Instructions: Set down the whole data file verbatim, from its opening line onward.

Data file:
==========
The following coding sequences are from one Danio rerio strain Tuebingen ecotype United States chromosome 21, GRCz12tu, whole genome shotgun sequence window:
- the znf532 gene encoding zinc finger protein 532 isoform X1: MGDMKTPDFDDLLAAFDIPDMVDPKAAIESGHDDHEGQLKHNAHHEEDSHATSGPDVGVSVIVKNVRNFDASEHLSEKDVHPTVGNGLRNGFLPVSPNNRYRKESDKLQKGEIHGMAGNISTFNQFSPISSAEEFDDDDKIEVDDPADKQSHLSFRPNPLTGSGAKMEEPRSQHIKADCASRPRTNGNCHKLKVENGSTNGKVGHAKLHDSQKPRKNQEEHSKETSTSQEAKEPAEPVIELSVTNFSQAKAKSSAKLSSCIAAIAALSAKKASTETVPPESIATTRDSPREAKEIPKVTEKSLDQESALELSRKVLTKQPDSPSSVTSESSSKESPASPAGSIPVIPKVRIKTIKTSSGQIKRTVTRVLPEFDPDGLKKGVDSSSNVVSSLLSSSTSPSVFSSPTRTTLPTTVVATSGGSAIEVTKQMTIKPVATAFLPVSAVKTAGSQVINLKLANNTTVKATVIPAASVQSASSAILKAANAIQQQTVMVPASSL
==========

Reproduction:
The following coding sequences are from one Danio rerio strain Tuebingen ecotype United States chromosome 21, GRCz12tu, whole genome shotgun sequence window:
- the znf532 gene encoding zinc finger protein 532 isoform X1: MGDMKTPDFDDLLAAFDIPDMVDPKAAIESGHDDHEGQLKHNAHHEEDSHATSGPDVGVSVIVKNVRNFDASEHLSEKDVHPTVGNGLRNGFLPVSPNNRYRKESDKLQKGEIHGMAGNISTFNQFSPISSAEEFDDDDKIEVDDPADKQSHLSFRPNPLTGSGAKMEEPRSQHIKADCASRPRTNGNCHKLKVENGSTNGKVGHAKLHDSQKPRKNQEEHSKETSTSQEAKEPAEPVIELSVTNFSQAKAKSSAKLSSCIAAIAALSAKKASTETVPPESIATTRDSPREAKEIPKVTEKSLDQESALELSRKVLTKQPDSPSSVTSESSSKESPASPAGSIPVIPKVRIKTIKTSSGQIKRTVTRVLPEFDPDGLKKGVDSSSNVVSSLLSSSTSPSVFSSPTRTTLPTTVVATSGGSAIEVTKQMTIKPVATAFLPVSAVKTAGSQVINLKLANNTTVKATVIPAASVQSASSAILKAANAIQQQTVMVPASSL